Coffee sleeves are eco-friendly, and make great gifts! You can wrap one up with a coffee shop gift card, or whip up some matching reusable snack and sandwich bags for a great lunch set. The coffee sleeve in this tutorial is part of a set I made Cowboy for Christmas this year. He loved it!
Reversible Coffee Sleeve Supplies:
- Two scraps of fabric, at least 12″ x 6″ – either matching or coordinating
- One scrap of cotton batting or fleece, at least 12″ x 6″
- Coordinating thread
Reversible Coffee Sleeve Directions:
Step 1: Make your Pattern
First I needed a pattern, so I hunted down out a couple of cardboard coffee sleeves and grabbed the Coffee Coat my friend Nicole had made me for Christmas. After a short internal debate Which is easiest to make a pattern from? Which has the best angle? Which do I like best? I decided to go with Nicole’s because I liked how wide it was compared to the cardboard sleeves.
I folded the coffee sleeve along the seam and traced it, making a dashed line where the fold was, and adding 1/4″ seam allowance around the other three sides. Then I folded the paper in half on the dashed line and cut it out to make a full pattern.
To use a cardboard coffee sleeve as a pattern, unfold the cardboard sleeve and trace around it, adding a 1/4″ seam allowance on all sides.
Snickers, get OFF the fabric! Can’t you see I’m trying to make coffee sleeves for Christmas? Silly kitten!
Step 2: Cut your Fabric
Lay the fabric right-sides-together, place your pattern on top, and cut. Cut 1 piece from the batting. You should end up with 2 pieces of fabric and 1 piece of batting.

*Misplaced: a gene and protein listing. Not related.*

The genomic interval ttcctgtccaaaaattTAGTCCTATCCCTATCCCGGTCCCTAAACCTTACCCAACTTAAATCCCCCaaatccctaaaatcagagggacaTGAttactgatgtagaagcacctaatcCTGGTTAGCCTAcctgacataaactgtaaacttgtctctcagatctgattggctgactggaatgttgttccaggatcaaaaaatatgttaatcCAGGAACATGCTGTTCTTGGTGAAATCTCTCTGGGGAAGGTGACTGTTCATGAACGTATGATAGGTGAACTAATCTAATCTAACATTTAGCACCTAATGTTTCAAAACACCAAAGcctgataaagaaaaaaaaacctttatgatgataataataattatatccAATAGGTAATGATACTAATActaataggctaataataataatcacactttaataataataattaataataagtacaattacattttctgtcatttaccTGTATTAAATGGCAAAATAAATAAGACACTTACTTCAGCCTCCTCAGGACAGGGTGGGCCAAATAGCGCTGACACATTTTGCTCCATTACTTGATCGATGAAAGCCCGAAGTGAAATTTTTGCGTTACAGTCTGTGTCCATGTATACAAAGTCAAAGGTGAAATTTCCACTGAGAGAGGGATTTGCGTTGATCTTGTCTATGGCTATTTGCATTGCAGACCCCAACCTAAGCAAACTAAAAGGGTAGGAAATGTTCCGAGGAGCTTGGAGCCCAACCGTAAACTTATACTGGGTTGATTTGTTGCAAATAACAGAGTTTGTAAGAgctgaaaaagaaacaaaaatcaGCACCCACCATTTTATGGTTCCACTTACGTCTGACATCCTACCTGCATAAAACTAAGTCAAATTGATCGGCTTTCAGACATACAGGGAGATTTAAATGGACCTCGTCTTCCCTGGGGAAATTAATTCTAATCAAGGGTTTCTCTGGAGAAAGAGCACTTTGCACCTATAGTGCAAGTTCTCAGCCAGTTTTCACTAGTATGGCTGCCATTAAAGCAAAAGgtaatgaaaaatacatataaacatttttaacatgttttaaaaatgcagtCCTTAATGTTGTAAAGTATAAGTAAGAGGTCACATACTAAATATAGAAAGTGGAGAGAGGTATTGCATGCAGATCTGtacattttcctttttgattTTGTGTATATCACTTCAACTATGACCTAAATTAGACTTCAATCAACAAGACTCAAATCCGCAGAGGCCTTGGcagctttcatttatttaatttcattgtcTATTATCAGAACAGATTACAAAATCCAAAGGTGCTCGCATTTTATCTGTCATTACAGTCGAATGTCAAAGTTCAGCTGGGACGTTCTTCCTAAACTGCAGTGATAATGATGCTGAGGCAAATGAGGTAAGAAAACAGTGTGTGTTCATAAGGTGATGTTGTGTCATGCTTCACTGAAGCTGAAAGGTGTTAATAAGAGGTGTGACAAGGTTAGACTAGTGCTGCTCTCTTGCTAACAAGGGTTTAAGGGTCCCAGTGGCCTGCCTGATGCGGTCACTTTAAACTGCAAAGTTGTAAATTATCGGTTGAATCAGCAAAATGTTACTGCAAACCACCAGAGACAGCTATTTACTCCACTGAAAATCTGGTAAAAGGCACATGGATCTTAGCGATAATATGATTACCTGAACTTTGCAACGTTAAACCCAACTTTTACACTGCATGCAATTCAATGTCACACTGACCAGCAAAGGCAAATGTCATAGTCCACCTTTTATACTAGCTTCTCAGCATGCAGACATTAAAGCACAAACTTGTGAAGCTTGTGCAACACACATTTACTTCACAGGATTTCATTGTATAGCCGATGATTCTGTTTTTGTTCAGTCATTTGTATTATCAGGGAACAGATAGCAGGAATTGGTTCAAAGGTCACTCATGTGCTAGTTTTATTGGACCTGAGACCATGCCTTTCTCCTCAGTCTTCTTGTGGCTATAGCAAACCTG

My mom gave me some scraps of Warm & Natural batting, but you could use fusible fleece, plain cotton batting, or whatever you have around; I’d think even polar fleece would work.
Step 3: Sew the Top and Bottom
Stack the pieces of fabric right-sides-together and place the batting on top. Pin as necessary. Sew all the way cross the longer i.e. the top edge.
Sew across the shorter bottom edge, leaving a 1″ -1 1/2″ opening near the center. Be sure to backstitch when you stop and start at the opening.
You should end up with a tube that’s open on both ends and stitched on top and bottom, with an opening at the bottom.
Here’s a close-up of the opening in the bottom edge.
Step 4: Sew the Back Seam
This step sounds tricky but it’s really not: Open the tube and push one end through to the other side.
Adjust the inside part until the raw edges line up. The fabric should be right-sides-together, like in the photo.
Basically your coffee sleeve tube will be be folded in half, with raw edges on one side and a fold on the other side.
Be sure that the seams line up, and pin as necessary.
Carefully sew along the raw edge, stopping often to readjust the fabric so the seam is smooth. I find it easier to start on the side without the batting.
You’ve got a tube with a fold on one side and raw edges with a seam on the other end. Trim your threads now because you won’t be able to get to them after the next step.
Step 5: Turn Right-Side-Out
Carefully turn the coffee sleeve right-side-out through the opening you left in the bottom seam. I like to start by pushing non-batting areas through with my thumbs…
Then alternately pull from the outside and push from the inside to work the rest of the fabric through the opening. Be careful not to break the thread at the seams!
You’re almost done – just the opening in the bottom seam and the finishing touches to go!
Step 6: Topstitch
Smooth the fabric and fold in the seam allowance at the opening. Finger-press, then pin.
Topstitch along the top and the bottom, about 1/8″ from the edge; this will close the opening in the bottom seam.
That’s it – you’re done! Reversible coffee sleeves are so quick and easy to make that you could easily make a coffee sleeve for every season, every holiday, family and friend birthdays, the list goes on and on!
I need a coffee… meet me at Starbucks, and don’t forget your coffee sleeve!